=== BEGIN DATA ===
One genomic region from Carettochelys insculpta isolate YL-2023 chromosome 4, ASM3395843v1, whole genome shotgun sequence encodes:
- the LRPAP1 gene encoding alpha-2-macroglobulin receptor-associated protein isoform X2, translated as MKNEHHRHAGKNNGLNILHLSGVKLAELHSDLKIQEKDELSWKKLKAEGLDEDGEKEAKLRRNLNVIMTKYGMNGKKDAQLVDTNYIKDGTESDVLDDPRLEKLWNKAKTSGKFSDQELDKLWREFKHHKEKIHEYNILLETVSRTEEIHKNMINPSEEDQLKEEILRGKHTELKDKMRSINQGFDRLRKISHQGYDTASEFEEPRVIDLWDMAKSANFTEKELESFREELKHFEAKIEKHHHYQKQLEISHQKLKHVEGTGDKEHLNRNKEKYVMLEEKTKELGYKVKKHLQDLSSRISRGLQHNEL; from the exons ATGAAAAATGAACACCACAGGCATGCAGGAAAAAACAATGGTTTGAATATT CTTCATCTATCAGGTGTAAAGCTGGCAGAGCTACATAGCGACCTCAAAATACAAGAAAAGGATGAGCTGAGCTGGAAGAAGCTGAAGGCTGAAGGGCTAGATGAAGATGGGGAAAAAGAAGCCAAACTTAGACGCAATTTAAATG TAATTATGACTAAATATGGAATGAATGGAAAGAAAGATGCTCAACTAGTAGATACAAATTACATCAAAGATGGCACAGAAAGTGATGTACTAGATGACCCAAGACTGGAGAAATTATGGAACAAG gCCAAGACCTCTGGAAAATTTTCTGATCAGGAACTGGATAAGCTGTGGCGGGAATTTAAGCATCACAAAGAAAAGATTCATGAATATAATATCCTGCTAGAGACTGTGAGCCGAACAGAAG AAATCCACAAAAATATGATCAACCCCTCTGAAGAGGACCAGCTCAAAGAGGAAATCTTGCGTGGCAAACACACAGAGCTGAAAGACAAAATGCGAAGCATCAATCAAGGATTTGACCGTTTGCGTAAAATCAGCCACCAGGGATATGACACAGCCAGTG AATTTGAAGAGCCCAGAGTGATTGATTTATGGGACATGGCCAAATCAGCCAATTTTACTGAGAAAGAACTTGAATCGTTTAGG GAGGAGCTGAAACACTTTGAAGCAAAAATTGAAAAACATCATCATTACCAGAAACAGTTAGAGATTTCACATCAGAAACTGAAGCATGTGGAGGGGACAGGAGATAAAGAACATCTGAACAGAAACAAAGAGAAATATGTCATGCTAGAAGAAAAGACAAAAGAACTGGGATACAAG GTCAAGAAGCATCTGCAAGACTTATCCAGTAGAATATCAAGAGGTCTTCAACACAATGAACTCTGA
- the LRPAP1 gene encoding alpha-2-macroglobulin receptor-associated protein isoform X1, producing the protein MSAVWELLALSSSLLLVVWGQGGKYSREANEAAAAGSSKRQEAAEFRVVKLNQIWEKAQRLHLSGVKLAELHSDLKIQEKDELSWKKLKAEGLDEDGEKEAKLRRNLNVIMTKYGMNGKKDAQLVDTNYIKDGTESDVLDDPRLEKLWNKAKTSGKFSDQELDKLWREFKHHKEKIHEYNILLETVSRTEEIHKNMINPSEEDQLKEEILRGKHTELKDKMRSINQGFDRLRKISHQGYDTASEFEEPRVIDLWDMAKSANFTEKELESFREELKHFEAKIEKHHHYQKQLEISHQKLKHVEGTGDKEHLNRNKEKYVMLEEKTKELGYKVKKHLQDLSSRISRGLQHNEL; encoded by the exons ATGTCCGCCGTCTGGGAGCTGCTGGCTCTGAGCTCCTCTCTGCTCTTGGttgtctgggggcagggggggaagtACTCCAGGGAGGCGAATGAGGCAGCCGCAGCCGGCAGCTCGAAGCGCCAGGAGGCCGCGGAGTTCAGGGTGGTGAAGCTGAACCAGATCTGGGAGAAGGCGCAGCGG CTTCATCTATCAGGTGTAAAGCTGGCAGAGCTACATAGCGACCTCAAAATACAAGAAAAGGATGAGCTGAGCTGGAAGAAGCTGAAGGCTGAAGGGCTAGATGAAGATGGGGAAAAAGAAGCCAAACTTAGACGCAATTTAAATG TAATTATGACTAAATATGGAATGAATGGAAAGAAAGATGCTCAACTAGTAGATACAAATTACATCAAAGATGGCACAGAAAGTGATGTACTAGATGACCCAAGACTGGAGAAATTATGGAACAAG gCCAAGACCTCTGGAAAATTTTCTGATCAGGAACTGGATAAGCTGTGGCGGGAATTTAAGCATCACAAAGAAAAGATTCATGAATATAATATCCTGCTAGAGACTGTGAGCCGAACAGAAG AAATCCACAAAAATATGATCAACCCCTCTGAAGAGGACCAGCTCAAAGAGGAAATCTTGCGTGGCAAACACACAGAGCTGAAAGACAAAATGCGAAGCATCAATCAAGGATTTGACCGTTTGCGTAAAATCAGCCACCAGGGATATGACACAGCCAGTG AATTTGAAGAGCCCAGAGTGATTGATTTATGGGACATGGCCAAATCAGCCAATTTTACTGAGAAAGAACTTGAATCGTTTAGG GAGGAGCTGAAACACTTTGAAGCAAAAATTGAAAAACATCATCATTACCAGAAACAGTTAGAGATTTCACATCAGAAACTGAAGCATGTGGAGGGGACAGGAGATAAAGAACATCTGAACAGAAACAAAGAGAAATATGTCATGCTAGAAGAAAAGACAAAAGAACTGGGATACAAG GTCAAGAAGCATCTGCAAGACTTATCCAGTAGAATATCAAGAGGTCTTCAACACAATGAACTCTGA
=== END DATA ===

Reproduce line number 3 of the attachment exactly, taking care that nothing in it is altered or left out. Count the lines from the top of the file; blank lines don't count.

- the LRPAP1 gene encoding alpha-2-macroglobulin receptor-associated protein isoform X1, producing the protein MSAVWELLALSSSLLLVVWGQGGKYSREANEAAAAGSSKRQEAAEFRVVKLNQIWEKAQRLHLSGVKLAELHSDLKIQEKDELSWKKLKAEGLDEDGEKEAKLRRNLNVIMTKYGMNGKKDAQLVDTNYIKDGTESDVLDDPRLEKLWNKAKTSGKFSDQELDKLWREFKHHKEKIHEYNILLETVSRTEEIHKNMINPSEEDQLKEEILRGKHTELKDKMRSINQGFDRLRKISHQGYDTASEFEEPRVIDLWDMAKSANFTEKELESFREELKHFEAKIEKHHHYQKQLEISHQKLKHVEGTGDKEHLNRNKEKYVMLEEKTKELGYKVKKHLQDLSSRISRGLQHNEL; encoded by the exons ATGTCCGCCGTCTGGGAGCTGCTGGCTCTGAGCTCCTCTCTGCTCTTGGttgtctgggggcagggggggaagtACTCCAGGGAGGCGAATGAGGCAGCCGCAGCCGGCAGCTCGAAGCGCCAGGAGGCCGCGGAGTTCAGGGTGGTGAAGCTGAACCAGATCTGGGAGAAGGCGCAGCGG CTTCATCTATCAGGTGTAAAGCTGGCAGAGCTACATAGCGACCTCAAAATACAAGAAAAGGATGAGCTGAGCTGGAAGAAGCTGAAGGCTGAAGGGCTAGATGAAGATGGGGAAAAAGAAGCCAAACTTAGACGCAATTTAAATG TAATTATGACTAAATATGGAATGAATGGAAAGAAAGATGCTCAACTAGTAGATACAAATTACATCAAAGATGGCACAGAAAGTGATGTACTAGATGACCCAAGACTGGAGAAATTATGGAACAAG gCCAAGACCTCTGGAAAATTTTCTGATCAGGAACTGGATAAGCTGTGGCGGGAATTTAAGCATCACAAAGAAAAGATTCATGAATATAATATCCTGCTAGAGACTGTGAGCCGAACAGAAG AAATCCACAAAAATATGATCAACCCCTCTGAAGAGGACCAGCTCAAAGAGGAAATCTTGCGTGGCAAACACACAGAGCTGAAAGACAAAATGCGAAGCATCAATCAAGGATTTGACCGTTTGCGTAAAATCAGCCACCAGGGATATGACACAGCCAGTG AATTTGAAGAGCCCAGAGTGATTGATTTATGGGACATGGCCAAATCAGCCAATTTTACTGAGAAAGAACTTGAATCGTTTAGG GAGGAGCTGAAACACTTTGAAGCAAAAATTGAAAAACATCATCATTACCAGAAACAGTTAGAGATTTCACATCAGAAACTGAAGCATGTGGAGGGGACAGGAGATAAAGAACATCTGAACAGAAACAAAGAGAAATATGTCATGCTAGAAGAAAAGACAAAAGAACTGGGATACAAG GTCAAGAAGCATCTGCAAGACTTATCCAGTAGAATATCAAGAGGTCTTCAACACAATGAACTCTGA